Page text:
To commemorate the Chinese zodiac’s Year of the Tiger, Gucci released an advertising video for its latest collection, ‘Gucci Tiger,’ earlier this month.
The advertising campaign featured “a diverse range of ready-to-wear and accessories depicting numerous renderings of the animal.”
The advertisement depicted a wild tiger seated at a dining table, standing on their front paws. While the film attempted to portray tigers as charming, domesticated creatures, this is not the case.
Tigers are a threatened species that must be valued and safeguarded.
The International Union for Conservation of Nature (IUCN) states that “the tiger is categorized as Endangered in the Red List of Threatened Species, and it is estimated that just 3,500 tigers survive in the wild worldwide.”
Gucci’s advertising campaign makes it seem as though the tiger is enjoying themself.
However, this animal is not an entertainment prop for photos! Tigers deserve to live a normal, free life.
To make matters worse, Gucci is trying to pretend that its stunt is somehow in support of wildlife conservation and protecting their natural habitats.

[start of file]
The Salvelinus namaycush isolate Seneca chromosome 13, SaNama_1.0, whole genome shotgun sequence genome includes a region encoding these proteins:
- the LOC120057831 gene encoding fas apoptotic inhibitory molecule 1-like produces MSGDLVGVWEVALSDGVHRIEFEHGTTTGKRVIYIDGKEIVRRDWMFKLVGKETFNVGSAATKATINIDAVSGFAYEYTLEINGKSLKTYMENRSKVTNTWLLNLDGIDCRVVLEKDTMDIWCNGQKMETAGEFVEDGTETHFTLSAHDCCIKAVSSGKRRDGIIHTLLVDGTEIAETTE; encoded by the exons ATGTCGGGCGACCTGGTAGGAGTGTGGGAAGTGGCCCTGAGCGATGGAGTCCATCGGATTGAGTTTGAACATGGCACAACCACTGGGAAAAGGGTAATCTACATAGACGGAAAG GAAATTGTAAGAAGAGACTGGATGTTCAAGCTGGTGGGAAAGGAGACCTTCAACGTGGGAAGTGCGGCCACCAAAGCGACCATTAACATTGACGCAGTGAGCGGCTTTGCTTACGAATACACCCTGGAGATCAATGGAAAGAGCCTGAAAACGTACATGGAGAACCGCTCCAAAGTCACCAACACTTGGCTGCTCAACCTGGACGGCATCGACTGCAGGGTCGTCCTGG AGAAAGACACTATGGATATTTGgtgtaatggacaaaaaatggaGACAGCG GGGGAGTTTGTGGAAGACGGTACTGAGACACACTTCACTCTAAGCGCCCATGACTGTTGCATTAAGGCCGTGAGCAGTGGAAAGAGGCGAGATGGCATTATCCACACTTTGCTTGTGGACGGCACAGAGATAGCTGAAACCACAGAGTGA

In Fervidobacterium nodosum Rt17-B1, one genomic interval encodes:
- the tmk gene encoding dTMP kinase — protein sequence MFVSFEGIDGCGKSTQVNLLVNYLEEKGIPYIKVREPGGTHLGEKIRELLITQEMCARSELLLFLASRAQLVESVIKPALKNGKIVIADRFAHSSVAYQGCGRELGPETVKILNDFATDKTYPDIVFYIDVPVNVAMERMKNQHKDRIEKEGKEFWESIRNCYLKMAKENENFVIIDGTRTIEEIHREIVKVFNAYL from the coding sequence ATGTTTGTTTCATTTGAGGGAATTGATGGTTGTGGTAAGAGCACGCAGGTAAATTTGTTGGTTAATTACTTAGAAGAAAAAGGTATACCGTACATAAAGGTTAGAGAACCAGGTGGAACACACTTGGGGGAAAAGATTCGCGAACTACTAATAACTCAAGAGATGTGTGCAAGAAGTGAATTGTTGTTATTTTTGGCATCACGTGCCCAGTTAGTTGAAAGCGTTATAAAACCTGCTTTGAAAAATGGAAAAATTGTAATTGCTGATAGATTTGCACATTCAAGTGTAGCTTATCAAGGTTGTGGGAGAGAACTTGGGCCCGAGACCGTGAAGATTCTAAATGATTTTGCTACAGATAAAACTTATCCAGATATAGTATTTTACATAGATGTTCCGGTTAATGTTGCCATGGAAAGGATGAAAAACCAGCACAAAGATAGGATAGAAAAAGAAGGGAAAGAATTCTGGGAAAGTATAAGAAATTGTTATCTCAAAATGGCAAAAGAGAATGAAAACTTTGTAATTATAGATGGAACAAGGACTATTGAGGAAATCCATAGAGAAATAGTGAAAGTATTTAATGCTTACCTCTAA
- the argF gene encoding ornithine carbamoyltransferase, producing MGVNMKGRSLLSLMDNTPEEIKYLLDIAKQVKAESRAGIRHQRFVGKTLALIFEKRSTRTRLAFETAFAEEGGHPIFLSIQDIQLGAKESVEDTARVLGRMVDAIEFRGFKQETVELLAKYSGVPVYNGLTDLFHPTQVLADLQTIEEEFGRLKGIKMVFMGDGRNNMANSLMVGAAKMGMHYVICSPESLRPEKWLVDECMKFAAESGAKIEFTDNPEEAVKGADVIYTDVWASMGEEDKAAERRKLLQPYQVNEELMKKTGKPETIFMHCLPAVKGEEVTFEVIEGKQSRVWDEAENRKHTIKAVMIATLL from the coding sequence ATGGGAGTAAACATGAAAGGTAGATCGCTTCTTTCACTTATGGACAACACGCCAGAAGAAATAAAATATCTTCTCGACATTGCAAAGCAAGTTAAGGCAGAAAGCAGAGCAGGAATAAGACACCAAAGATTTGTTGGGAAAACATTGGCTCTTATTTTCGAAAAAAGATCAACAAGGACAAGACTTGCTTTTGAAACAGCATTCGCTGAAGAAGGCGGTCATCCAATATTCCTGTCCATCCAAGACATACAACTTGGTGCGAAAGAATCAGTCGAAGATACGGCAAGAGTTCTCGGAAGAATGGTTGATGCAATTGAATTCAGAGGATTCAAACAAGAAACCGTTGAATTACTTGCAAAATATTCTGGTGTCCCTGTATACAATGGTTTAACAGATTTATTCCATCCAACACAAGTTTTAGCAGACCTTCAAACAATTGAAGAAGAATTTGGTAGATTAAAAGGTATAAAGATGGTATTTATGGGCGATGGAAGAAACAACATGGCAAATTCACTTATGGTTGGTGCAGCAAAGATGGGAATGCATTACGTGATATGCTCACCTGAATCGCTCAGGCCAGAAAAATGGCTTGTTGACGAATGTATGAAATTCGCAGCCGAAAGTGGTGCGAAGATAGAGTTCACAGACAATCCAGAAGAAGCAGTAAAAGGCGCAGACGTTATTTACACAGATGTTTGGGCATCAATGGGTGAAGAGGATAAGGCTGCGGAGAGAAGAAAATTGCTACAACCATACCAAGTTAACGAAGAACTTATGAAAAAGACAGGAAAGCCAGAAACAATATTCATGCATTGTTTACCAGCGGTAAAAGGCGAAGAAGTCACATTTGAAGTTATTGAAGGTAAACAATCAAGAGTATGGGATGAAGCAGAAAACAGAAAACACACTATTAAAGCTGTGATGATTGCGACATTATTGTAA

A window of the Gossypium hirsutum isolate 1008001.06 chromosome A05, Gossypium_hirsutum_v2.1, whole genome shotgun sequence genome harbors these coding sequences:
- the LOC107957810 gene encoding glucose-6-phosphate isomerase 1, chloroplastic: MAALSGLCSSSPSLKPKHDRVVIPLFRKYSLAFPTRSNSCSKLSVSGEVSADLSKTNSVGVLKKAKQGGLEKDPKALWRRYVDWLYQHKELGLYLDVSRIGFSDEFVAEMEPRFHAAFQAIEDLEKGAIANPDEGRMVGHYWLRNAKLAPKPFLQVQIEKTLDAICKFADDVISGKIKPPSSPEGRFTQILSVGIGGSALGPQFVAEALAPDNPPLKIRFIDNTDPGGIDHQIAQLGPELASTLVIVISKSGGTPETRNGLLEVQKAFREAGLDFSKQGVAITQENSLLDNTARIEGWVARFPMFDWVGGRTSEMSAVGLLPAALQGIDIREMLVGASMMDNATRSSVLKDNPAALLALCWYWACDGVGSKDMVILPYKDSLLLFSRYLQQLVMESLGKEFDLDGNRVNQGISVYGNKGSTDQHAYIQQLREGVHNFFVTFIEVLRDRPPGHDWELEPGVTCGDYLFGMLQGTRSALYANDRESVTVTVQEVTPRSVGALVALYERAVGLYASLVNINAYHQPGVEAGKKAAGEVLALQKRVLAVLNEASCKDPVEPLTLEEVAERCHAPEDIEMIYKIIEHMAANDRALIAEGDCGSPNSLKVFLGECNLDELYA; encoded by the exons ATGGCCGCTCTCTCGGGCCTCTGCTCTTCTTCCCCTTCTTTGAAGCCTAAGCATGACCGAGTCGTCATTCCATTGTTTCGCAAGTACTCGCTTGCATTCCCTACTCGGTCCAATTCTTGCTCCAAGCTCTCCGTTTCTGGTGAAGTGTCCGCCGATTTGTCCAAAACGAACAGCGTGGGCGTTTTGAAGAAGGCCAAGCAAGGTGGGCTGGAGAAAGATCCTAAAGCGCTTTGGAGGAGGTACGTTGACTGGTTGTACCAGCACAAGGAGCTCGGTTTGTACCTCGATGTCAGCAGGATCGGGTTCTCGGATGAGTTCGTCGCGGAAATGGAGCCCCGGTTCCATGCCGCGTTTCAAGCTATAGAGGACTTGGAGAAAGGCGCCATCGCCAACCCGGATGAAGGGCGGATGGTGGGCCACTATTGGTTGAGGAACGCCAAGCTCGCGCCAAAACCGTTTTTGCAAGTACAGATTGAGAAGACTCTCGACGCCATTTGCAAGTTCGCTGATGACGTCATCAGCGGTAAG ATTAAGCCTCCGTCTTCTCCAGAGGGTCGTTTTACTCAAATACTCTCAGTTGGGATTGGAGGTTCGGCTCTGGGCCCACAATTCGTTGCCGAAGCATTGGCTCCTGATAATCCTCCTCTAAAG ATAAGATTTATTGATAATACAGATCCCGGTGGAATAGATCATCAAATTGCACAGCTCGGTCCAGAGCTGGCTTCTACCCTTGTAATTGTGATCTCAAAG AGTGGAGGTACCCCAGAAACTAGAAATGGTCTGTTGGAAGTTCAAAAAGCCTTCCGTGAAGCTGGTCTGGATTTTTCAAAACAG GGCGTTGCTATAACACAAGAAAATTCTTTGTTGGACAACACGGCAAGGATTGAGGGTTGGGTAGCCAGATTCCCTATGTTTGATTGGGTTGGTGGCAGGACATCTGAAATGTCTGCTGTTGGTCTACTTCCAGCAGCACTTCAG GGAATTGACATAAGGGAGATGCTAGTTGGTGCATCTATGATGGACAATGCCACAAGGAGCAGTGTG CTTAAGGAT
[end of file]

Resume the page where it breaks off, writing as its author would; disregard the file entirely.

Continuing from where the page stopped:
Gucci’s fashion campaign encourages consumers to treat them in the same harmful way.
The Year of the Tiger should raise awareness that these incredible animals need respect and protection.
Tigers are under serious threat due to their exploitation as ‘pets.’ Although the popular fashion brand has committed to going fur-free, they don’t get a free pass for other issues of animal mistreatment. We must urge Gucci to stop glorifying captive wild animals in their campaigns.
Sign this petition to demand that Gucci apologize for its misguided tiger stunt and commit to never using live wildlife in its future campaigns!
This article by Holly Woodbury was first published by OneGreenPlanet on 7 February 2022. Lead Image Source : dangdumrong/shutterstock.
What you can do
Support ‘Fighting for Wildlife’ by donating as little as $1 – It only takes a minute. Thank you.
Fighting for Wildlife supports approved wildlife conservation organizations, which spend at least 80 percent of the money they raise on actual fieldwork, rather than administration and fundraising. When making a donation you can designate for which type of initiative it should be used – wildlife, oceans, forests or climate.